Moreover, other related piece of legislations, like the Immigration Act, that go in hand with the CTPA must be amended. These amendments are fundamental for instance to accord for a wider discretion and authority to immigration officers as well as for the establishment of more sophisticated and concise procedures in case of national and international human trafficking and human smuggling.

The legislator must revise the law so as to provide for a far more comprehensive assistance to the victims as is the case in Texas in the US where assistance is offered to domestic victims of human-trafficking with a landmark law. This section of the legislation establishes not only a ‘state-wide Human Trafficking Prevention Task Force’ but also brings in training Programs for law-enforcement officers. Additionally, it also funds a program with a view to connect services to trafficking victims as well as it allows grant program to organisations which secure domestic trafficking victims with assistance. Therefore, it is not only fundamental to penalize the offence but it is also imperative to ensure that there are enough and well trained enforcers so as to assist victims and to prevent such offences. Besides as empirically seen from the research performed that there is no close collaboration between the Passport & Immigration Office and NGOs’ like Amnesty International and IOM. They even neither utilize the CTPA nor have any program for human trafficking in Mauritius. Further, even the G/TIP (2010) in its report highlighted that there is no coordinating body or mechanism to facilitate cooperation between the various ministries, law enforcement entities and NGOs’. Hence, there is also a necessity to seek the assistance and work with the various NGO’s and train them with the most knowledgeable information alongside the ability to help combat such scourge, as rightly highlighted by article 6 al 3 and 9 al 3 of the Palermo Protocol, because very often they are the ones present on the field.

Payment of compensation constitutes a form of justice for the victims for the sufferings and distress they endured. In this way, the compensation has got restorative and preventive effects as it may reconstruct the lives of the victims by assisting in their country of origin. Consequently, in the event compensation cannot be guaranteed, for instance, if the offender does not have the means or these cannot be located, the State may compensate the victims. According to the National Referral Mechanism Handbook, countries may create funds from which victims may claim for compensation (OSCE-ODIHR, 2004, p.107). The OSCE Action Plan on Combating Trafficking in Human Beings as well as the Council of Europe Convention on Action against Trafficking in Human Beings also recommend either the setting up of such compensation funds or that trafficking victims been allowed access to funds provided for violent crimes victims (Trafficking in Human, 2007).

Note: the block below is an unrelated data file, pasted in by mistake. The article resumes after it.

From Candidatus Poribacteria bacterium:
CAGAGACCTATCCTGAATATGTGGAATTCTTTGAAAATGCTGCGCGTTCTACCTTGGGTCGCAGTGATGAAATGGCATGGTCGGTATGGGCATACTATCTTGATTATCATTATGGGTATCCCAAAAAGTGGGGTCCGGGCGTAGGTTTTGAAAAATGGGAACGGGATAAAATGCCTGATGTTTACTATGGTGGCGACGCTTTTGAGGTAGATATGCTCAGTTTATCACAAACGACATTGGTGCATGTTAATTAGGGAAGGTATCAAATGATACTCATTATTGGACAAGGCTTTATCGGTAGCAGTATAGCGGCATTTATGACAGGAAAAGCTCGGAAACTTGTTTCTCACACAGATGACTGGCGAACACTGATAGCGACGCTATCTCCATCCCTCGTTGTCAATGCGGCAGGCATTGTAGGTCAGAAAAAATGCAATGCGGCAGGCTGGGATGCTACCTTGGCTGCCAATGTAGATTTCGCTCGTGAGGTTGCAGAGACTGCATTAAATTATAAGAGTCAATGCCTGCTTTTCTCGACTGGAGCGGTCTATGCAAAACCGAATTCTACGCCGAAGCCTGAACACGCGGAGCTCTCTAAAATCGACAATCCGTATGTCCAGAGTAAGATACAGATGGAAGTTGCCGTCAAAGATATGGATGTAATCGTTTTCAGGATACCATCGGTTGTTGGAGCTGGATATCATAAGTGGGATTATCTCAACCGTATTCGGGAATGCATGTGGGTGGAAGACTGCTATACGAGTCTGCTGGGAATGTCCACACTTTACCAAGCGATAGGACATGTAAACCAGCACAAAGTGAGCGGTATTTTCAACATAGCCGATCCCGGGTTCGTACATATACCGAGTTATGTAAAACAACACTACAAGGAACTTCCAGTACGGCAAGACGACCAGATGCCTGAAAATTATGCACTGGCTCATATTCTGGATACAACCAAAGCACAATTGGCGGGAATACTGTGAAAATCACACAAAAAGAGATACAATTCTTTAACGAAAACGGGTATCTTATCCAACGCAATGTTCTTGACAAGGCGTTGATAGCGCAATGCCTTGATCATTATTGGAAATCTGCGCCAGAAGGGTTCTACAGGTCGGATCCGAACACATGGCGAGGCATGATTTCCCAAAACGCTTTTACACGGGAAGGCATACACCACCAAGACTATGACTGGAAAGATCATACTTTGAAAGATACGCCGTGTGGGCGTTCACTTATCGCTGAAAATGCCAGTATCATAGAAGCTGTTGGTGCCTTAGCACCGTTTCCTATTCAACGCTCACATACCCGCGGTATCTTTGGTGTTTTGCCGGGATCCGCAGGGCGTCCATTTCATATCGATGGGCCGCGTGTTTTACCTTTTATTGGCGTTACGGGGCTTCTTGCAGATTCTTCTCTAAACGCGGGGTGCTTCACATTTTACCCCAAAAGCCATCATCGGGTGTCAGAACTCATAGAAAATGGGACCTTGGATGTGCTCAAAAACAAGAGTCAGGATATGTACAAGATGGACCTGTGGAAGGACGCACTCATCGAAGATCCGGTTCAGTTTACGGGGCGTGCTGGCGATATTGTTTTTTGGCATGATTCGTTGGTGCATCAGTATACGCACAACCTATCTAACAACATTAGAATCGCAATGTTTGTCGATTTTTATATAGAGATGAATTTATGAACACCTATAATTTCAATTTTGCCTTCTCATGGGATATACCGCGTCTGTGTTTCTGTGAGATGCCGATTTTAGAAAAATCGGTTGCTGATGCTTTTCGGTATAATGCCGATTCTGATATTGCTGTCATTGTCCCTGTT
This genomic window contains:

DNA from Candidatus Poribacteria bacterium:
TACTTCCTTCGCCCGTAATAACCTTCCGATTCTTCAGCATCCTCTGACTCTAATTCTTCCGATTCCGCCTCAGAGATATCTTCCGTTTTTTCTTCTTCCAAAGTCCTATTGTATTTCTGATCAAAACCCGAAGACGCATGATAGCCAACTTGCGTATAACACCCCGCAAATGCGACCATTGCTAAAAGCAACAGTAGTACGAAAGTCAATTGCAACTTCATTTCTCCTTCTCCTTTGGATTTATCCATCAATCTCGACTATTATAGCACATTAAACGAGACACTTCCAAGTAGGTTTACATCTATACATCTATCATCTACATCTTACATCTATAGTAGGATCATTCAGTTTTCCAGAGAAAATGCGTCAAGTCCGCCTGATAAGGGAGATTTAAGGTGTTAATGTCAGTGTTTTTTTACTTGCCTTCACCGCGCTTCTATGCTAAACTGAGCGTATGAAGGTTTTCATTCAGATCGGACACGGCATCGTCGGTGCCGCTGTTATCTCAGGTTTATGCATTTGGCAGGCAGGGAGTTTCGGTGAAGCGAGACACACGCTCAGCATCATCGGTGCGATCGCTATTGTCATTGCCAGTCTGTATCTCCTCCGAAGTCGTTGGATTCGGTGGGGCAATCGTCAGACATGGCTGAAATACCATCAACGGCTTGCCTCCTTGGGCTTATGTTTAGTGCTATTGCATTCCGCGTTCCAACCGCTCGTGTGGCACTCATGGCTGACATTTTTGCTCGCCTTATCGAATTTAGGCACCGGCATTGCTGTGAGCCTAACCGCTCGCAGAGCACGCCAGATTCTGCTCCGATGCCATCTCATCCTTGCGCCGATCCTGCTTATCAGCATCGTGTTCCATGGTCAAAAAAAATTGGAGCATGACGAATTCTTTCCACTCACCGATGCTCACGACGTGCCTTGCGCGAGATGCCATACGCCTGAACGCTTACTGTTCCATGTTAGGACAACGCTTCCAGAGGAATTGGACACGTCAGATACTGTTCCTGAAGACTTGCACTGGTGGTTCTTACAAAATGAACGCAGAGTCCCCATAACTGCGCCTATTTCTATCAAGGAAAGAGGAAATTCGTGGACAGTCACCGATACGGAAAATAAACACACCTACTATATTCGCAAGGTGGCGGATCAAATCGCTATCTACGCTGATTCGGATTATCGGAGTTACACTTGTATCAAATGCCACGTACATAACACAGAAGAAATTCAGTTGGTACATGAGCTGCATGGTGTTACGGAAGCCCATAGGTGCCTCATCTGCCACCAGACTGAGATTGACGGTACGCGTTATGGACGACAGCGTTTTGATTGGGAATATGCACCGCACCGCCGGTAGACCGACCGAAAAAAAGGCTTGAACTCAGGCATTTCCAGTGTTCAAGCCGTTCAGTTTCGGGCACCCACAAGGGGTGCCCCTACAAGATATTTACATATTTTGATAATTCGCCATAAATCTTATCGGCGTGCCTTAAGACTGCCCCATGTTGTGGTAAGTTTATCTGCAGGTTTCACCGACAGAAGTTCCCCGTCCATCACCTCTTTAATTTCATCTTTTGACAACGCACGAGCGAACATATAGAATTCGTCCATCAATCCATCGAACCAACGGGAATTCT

The ‘non-renewable period’ accorded to victims of human trafficking must be incremented to provide for renewal in case of utmost necessity to provide for proper investigations. A ‘recovery and reflection period’ as proposed by the Palermo Protocol must be presented to encourage fuller participation of the victims who have been undergoing severe trauma. Mauritius must also provide trafficked victims with ample health and social services while in the country; ensure that they return to their country safely; and co-operatively work for complete implementation of the Standards. Explicit words must be incorporated that trafficking victims must not be subject to any legal trial or punitive actions, like detention preceding their repatriation.

In addition, the present ‘Non disclosure of identity of denunciator’ should be enhanced by incorporating a ‘National witness Protection’ so as to promote denunciation of any case of trafficking and prevent retaliation by traffickers on victims and their families as the case of the Italian boss. It is only reported cases that will trigger investigation and prosecution of culprit else they will perpetuate their business in the shade of ignorance.

Subsequently, to promote these measures collaboration with NGOs will be a must to develop information programs on Mauritian laws, trafficked persons’ rights and health protection as well as the actions necessary to gain care or assistance and in like manner. Such programs should also take into account the cultural characteristics of the populations concerned and rely on suitable implementation methods. Information and awareness sessions for professionals who may come in contact with trafficked persons, notably police and customs officers will also be required.